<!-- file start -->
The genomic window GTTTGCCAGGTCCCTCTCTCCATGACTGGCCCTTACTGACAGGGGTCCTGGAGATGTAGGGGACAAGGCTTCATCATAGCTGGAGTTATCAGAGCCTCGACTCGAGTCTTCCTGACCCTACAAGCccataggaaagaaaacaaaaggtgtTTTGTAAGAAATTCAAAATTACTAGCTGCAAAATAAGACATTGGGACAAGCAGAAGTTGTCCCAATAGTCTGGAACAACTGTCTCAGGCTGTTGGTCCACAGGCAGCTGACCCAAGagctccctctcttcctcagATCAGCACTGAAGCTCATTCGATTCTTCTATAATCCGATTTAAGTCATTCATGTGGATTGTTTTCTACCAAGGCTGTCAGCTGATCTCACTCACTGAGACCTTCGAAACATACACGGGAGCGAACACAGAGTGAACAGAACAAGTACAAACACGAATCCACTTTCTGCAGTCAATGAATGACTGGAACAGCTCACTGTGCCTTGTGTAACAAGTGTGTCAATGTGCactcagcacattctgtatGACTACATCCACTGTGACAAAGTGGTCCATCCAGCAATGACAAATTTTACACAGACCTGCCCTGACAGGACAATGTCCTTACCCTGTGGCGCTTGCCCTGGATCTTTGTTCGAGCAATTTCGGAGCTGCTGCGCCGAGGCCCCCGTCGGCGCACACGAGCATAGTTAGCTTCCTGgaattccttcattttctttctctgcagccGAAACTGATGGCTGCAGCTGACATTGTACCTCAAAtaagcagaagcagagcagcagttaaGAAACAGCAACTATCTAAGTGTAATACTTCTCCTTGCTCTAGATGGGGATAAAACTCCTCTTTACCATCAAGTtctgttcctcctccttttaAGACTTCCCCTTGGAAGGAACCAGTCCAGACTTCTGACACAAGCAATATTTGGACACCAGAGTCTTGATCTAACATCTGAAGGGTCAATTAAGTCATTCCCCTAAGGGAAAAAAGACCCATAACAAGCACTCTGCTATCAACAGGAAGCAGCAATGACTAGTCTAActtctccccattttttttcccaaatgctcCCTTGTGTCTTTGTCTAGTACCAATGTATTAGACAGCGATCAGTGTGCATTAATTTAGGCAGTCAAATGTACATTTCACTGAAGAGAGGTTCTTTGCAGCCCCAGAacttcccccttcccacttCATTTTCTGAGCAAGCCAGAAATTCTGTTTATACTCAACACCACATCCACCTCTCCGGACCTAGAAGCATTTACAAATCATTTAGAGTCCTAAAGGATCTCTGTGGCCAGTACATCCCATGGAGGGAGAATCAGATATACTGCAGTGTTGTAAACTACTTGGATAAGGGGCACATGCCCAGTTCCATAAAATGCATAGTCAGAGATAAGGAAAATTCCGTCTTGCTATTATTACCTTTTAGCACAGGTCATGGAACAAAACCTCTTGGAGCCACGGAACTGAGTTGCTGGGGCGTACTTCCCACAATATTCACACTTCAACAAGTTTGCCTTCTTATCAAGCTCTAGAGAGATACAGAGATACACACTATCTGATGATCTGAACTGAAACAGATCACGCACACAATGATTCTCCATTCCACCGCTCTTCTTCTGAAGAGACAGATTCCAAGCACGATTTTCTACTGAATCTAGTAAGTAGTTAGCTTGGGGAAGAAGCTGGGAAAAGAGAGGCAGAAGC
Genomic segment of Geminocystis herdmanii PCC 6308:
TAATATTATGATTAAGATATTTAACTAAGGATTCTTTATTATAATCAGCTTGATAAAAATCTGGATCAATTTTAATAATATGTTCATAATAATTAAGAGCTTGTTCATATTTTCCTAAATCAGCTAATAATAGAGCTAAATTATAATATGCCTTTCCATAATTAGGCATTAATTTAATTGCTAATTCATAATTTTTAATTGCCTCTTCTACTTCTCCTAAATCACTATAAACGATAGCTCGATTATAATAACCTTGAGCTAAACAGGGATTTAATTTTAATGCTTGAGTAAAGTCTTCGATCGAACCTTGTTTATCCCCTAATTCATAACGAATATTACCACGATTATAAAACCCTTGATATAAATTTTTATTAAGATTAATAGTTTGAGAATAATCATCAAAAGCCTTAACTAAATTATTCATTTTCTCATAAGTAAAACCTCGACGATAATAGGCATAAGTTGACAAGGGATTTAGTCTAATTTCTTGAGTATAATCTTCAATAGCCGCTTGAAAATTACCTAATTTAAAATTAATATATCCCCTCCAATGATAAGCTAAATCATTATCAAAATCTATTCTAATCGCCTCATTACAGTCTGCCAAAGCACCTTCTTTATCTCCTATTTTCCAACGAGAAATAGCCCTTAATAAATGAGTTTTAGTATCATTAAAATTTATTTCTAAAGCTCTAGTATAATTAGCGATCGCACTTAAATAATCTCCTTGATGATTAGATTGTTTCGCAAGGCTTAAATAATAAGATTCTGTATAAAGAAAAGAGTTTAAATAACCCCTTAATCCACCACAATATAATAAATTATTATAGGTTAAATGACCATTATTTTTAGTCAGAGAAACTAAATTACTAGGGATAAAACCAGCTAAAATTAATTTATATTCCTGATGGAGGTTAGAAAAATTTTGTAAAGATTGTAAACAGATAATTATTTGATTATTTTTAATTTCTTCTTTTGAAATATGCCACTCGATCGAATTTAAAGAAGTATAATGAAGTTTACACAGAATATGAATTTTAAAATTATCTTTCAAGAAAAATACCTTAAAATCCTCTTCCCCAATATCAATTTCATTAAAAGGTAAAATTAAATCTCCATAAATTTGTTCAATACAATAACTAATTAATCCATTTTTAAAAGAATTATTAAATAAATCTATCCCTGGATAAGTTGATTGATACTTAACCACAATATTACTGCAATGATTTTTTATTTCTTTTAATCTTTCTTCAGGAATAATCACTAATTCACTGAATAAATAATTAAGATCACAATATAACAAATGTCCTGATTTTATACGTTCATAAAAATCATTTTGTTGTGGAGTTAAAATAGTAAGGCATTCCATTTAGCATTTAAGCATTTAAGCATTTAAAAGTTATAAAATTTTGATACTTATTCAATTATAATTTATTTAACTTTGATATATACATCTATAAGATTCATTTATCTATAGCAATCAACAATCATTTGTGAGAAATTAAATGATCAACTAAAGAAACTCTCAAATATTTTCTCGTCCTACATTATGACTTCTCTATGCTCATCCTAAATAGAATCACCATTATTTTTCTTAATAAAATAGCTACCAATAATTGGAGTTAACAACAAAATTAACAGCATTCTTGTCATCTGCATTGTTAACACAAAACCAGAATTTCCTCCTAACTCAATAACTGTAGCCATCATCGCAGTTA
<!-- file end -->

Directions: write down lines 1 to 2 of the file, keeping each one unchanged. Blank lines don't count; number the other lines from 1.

The genomic window GTTTGCCAGGTCCCTCTCTCCATGACTGGCCCTTACTGACAGGGGTCCTGGAGATGTAGGGGACAAGGCTTCATCATAGCTGGAGTTATCAGAGCCTCGACTCGAGTCTTCCTGACCCTACAAGCccataggaaagaaaacaaaaggtgtTTTGTAAGAAATTCAAAATTACTAGCTGCAAAATAAGACATTGGGACAAGCAGAAGTTGTCCCAATAGTCTGGAACAACTGTCTCAGGCTGTTGGTCCACAGGCAGCTGACCCAAGagctccctctcttcctcagATCAGCACTGAAGCTCATTCGATTCTTCTATAATCCGATTTAAGTCATTCATGTGGATTGTTTTCTACCAAGGCTGTCAGCTGATCTCACTCACTGAGACCTTCGAAACATACACGGGAGCGAACACAGAGTGAACAGAACAAGTACAAACACGAATCCACTTTCTGCAGTCAATGAATGACTGGAACAGCTCACTGTGCCTTGTGTAACAAGTGTGTCAATGTGCactcagcacattctgtatGACTACATCCACTGTGACAAAGTGGTCCATCCAGCAATGACAAATTTTACACAGACCTGCCCTGACAGGACAATGTCCTTACCCTGTGGCGCTTGCCCTGGATCTTTGTTCGAGCAATTTCGGAGCTGCTGCGCCGAGGCCCCCGTCGGCGCACACGAGCATAGTTAGCTTCCTGgaattccttcattttctttctctgcagccGAAACTGATGGCTGCAGCTGACATTGTACCTCAAAtaagcagaagcagagcagcagttaaGAAACAGCAACTATCTAAGTGTAATACTTCTCCTTGCTCTAGATGGGGATAAAACTCCTCTTTACCATCAAGTtctgttcctcctccttttaAGACTTCCCCTTGGAAGGAACCAGTCCAGACTTCTGACACAAGCAATATTTGGACACCAGAGTCTTGATCTAACATCTGAAGGGTCAATTAAGTCATTCCCCTAAGGGAAAAAAGACCCATAACAAGCACTCTGCTATCAACAGGAAGCAGCAATGACTAGTCTAActtctccccattttttttcccaaatgctcCCTTGTGTCTTTGTCTAGTACCAATGTATTAGACAGCGATCAGTGTGCATTAATTTAGGCAGTCAAATGTACATTTCACTGAAGAGAGGTTCTTTGCAGCCCCAGAacttcccccttcccacttCATTTTCTGAGCAAGCCAGAAATTCTGTTTATACTCAACACCACATCCACCTCTCCGGACCTAGAAGCATTTACAAATCATTTAGAGTCCTAAAGGATCTCTGTGGCCAGTACATCCCATGGAGGGAGAATCAGATATACTGCAGTGTTGTAAACTACTTGGATAAGGGGCACATGCCCAGTTCCATAAAATGCATAGTCAGAGATAAGGAAAATTCCGTCTTGCTATTATTACCTTTTAGCACAGGTCATGGAACAAAACCTCTTGGAGCCACGGAACTGAGTTGCTGGGGCGTACTTCCCACAATATTCACACTTCAACAAGTTTGCCTTCTTATCAAGCTCTAGAGAGATACAGAGATACACACTATCTGATGATCTGAACTGAAACAGATCACGCACACAATGATTCTCCATTCCACCGCTCTTCTTCTGAAGAGACAGATTCCAAGCACGATTTTCTACTGAATCTAGTAAGTAGTTAGCTTGGGGAAGAAGCTGGGAAAAGAGAGGCAGAAGC
Genomic segment of Geminocystis herdmanii PCC 6308: